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Trusted Contributor
Posts: 1,758
Registered: ‎07-10-2019

Re: Over Age 75 Testing and Treatment

No, it depends on your history.  If you have had colon cancer or a history of polyps you will contine to get colonoscopies, etc.

 

If you have never had a problem it might not be necessary and I mean "might not" depending upon the circumstance comanding it.

 

 

Trusted Contributor
Posts: 1,963
Registered: ‎07-12-2011

Re: Over Age 75 Testing and Treatment

 I was looking at a plan my former employee is offering their retirees and it does indicate colonoscopies will be covered if you have  a previous history polyps, etc.

Respected Contributor
Posts: 2,456
Registered: ‎04-28-2010

Re: Over Age 75 Testing and Treatment

[ Edited ]

I'm 62 and the doctor told me maybe one more pap. An older dear friend of mine, was happy to report at 93, her doctor told her she would no longer would need to schedule another colonoscopy.  She did have had one last year at 92. 

Respected Contributor
Posts: 2,325
Registered: ‎03-10-2010

Re: Over Age 75 Testing and Treatment

 


@lynnie61 wrote:

I'm 62 and the doctor told me maybe one more pap. An older dear friend of mine, was happy to report at 93, her doctor told her she would no longer would need to schedule another colonoscopy.  She did have had one last year at 92. 


These are guidelines. Of course, it depends on your history. My mom will be 94 in October. She's in great shape! Still lives alone(my brother and his family live next door and my sister and I live within a two mile radius of her) She still drives, to familiar places and still gets her hair done once a week. She's very independent and takes care of herself. Of course, we help her whenever possible. Her doctors no longer do any of these test. My sister in law and I are both nurses and we agree. Should she have Cancer, she probably would not survive the treatment. Our concern would be to make her comfortable.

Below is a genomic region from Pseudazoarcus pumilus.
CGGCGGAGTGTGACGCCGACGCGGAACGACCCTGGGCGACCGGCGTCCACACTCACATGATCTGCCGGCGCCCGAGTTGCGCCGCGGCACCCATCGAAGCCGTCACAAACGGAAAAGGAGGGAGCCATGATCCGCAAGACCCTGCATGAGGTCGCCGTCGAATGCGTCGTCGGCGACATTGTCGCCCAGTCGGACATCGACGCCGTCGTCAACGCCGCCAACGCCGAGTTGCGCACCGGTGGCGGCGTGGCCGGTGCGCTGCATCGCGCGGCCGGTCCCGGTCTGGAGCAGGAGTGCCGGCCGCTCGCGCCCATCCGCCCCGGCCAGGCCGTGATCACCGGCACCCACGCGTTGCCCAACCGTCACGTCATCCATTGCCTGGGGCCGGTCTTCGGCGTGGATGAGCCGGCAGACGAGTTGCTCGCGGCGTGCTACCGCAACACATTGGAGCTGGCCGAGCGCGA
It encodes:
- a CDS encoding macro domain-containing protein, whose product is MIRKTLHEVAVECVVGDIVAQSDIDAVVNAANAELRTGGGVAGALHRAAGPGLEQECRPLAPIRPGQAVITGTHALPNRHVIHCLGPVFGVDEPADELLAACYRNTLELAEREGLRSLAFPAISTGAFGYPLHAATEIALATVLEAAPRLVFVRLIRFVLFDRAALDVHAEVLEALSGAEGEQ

"Kindness is like snow ~It beautifies everything it covers"
-Kahlil Gibran
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Posts: 17,403
Registered: ‎06-17-2015

Re: Over Age 75 Testing and Treatment

Medicare does not place age limits on colonoscopies. It's on the official website. Links are touchy around here.

 

It's true that risks increase with age (anesthesia, perforation, e.g.)

but  doctors should be having an informed discussion with patients.

 

I am not 75 but with family history of colon cancer and finding the type of polyps which can become cancerous our insurance doesn't even charge a copay for diagnostic anymore.

 

I also find the term "ethical decision" odd. What could be more ethical than preventative care?🤔

"" Compassion is a verb."-Thich Nhat Hanh
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Posts: 4,988
Registered: ‎03-12-2010

Re: Over Age 75 Testing and Treatment


@On It wrote:

@phoenixbrd wrote:

Is this medicare or does it involve all medical insurance.  This does not surprise.   Years ago I was told that at a certain age certain medical exams will no longer be routine.  Perhaps this practice has become more wide spread as to which exams are no longer considered necessary.  Don't allow this to tag you a second class citizen, allow your relevance and wisdom to shine!


This is a change in how doctors treat patients over 75. It is a medical practice ethics policy. It is not related to insurance coverage.


@On It 

 

I am not an expert about this, but I believe it IS also tied to insurance coverage.  "Follow the money" is a wise procedure.  Some feel the risk of tests and treatments outweigh benefits for those over a certain age.  It used to be much prostate cancer was found on autopsies, not during the life of men over a certain age.

 

There are more than a few people in power who think those past a certain age are expendable (maybe until they or their loved ones reach it).

 

So my belief is it is at least tied to insurance expenditures.

 

Hyacinth  (RN)

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Posts: 4,310
Registered: ‎03-15-2021

Re: Over Age 75 Testing and Treatment

@hyacinth003 You may be correct, but the article I read about the change was from a London based journal. It was about the change in ethics and how certain treatments should no longer be used on the over 75 patient. I cannot find it. 

Whatever the cause, my Family Practice doctor in New Mexico and our Internist and Urologist in Texas have each discussed the changes with us. I wanted those unaware to not be caught off guard. My hope is that no one postpones treatment or a surgery and then discovers it won't be done. The immediate change is specifically that some routine testing will no longer be done if there is no prior history or issues with the specific patient.